GENEVA: UN human rights experts on Friday condemned the adoption of a "clearly discriminatory" draft law against homosexuals by Ukraine's parliament and called on it to "rectify" the situation.
"We regret that on October 2 the parliament of Ukraine adopted at first reading draft law 8711 which criminalises any reference to homosexuality in the media or public domain," Rupert Colville, spokesman for the UN's Office of the High Commissioner for Human Rights (OHCHR), told reporters in Geneva.
If adopted, Colville added, the legislation "could result in fines or prison terms for up to five years."
The proposal could also "undermine the rights to health and equality before the law," he said, by introducing anti-homosexuality amendments into four existing laws as well as Ukraine's criminal code.
The law, which must be ratified at the end of the month, "is clearly discriminatory and runs counter to Ukraine's commitments to freedom of expression and information," Colville said.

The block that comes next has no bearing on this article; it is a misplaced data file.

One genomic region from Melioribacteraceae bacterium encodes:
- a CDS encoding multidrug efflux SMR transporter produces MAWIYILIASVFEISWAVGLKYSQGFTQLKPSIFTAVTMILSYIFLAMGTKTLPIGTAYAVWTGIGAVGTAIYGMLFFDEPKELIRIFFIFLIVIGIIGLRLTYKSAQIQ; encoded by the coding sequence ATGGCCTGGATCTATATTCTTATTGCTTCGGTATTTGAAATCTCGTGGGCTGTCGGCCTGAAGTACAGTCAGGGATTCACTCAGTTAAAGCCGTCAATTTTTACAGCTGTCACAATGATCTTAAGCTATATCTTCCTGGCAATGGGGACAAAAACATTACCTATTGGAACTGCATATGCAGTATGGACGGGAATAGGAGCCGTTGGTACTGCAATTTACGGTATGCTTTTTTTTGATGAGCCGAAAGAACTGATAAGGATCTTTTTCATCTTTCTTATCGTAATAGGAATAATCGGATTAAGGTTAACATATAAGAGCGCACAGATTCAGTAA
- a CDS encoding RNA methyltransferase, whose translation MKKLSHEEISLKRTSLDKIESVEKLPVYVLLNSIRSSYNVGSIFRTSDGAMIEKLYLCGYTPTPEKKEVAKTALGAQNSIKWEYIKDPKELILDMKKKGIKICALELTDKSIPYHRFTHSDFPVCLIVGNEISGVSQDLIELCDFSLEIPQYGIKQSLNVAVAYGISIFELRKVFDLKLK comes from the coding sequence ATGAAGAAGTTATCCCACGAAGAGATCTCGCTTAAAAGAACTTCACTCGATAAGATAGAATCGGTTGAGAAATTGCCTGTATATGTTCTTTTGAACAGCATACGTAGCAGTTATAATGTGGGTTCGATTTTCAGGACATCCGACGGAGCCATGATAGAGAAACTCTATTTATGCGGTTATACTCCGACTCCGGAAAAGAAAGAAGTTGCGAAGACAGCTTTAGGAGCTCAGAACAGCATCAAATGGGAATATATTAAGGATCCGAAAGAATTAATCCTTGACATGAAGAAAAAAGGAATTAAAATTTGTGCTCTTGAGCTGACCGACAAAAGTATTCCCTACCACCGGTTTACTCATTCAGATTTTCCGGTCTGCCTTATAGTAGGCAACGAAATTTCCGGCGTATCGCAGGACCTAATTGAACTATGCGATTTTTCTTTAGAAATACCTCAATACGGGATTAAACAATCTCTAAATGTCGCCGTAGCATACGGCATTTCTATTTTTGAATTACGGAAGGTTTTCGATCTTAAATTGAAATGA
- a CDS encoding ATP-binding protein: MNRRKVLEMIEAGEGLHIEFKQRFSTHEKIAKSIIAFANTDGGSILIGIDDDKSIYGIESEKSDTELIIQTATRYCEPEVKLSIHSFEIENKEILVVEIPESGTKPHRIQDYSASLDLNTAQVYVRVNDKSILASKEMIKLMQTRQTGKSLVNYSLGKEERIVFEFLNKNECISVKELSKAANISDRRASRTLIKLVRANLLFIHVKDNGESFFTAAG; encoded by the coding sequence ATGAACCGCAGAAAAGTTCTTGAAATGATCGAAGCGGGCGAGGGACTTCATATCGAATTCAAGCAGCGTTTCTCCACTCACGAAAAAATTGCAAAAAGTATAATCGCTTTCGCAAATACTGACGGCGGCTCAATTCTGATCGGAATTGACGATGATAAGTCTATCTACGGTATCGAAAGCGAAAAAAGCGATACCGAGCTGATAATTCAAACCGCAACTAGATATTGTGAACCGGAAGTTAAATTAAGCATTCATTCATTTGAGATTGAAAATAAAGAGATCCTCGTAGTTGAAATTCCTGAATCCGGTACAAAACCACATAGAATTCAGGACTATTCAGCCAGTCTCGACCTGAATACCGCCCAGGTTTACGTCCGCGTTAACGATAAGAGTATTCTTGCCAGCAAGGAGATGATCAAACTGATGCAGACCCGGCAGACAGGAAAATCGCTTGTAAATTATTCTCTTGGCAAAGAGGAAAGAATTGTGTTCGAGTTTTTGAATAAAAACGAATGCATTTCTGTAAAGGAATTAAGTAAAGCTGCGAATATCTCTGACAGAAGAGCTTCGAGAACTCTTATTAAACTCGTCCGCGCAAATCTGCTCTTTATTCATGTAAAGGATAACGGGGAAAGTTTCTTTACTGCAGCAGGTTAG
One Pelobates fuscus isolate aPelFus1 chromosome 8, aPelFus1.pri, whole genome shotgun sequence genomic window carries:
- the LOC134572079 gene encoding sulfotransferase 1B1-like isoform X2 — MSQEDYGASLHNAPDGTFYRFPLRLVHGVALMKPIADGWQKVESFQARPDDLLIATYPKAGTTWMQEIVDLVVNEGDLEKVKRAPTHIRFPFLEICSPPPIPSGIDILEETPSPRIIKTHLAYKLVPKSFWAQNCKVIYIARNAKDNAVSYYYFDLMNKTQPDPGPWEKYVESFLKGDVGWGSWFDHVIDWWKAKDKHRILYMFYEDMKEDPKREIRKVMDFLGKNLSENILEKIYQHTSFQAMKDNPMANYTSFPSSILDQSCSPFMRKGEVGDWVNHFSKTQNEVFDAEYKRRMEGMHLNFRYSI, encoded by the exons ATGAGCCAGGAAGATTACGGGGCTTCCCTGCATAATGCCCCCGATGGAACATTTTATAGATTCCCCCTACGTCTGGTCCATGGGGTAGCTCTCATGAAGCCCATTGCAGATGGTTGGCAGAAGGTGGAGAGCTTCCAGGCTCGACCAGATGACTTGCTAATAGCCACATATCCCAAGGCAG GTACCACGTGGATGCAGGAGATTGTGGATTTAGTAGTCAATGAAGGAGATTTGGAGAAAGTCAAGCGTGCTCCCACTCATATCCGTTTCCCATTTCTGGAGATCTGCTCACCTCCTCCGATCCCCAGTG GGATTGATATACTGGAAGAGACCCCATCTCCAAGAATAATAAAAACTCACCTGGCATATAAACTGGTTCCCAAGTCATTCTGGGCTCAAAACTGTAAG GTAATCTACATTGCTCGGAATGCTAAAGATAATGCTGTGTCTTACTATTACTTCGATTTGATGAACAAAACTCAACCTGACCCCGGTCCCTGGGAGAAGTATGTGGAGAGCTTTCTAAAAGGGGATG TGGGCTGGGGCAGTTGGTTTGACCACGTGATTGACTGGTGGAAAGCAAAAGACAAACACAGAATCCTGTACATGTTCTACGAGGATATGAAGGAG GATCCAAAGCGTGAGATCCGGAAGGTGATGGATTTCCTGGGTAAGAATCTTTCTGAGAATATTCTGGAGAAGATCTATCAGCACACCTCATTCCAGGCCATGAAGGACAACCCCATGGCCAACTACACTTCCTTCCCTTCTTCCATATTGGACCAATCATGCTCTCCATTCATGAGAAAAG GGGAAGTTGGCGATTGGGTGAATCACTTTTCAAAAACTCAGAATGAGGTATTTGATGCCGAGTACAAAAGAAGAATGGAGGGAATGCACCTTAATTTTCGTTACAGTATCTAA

Welcoming a statement by the Ukraine ombudsman about "possible abuses" associated with the draft legislation, Colville encouraged Ukraine to strengthen recently passed equality laws by making "explicit reference to sexual orientation and gender identity as possible grounds for discrimination."
The UN spokesman speculated that the draft law might not pass in its current form since Ukraine's foreign affairs ministry had said the parliament would "take into account Ukraine's international obligations to protect minority rights."
Colville also urged the new parliament when it is elected at the end of the month "to rectify the situation" when the draft law gets its second reading, echoing calls by Amnesty International which also blasted the proposal as "discriminatory".
The UN reaction follows comments by the speaker of Ukraine's parliament, Volodymyr Litvine, who on Wednesday defended the draft proposal, saying that gay and lesbian sex should be limited to a "small number of people."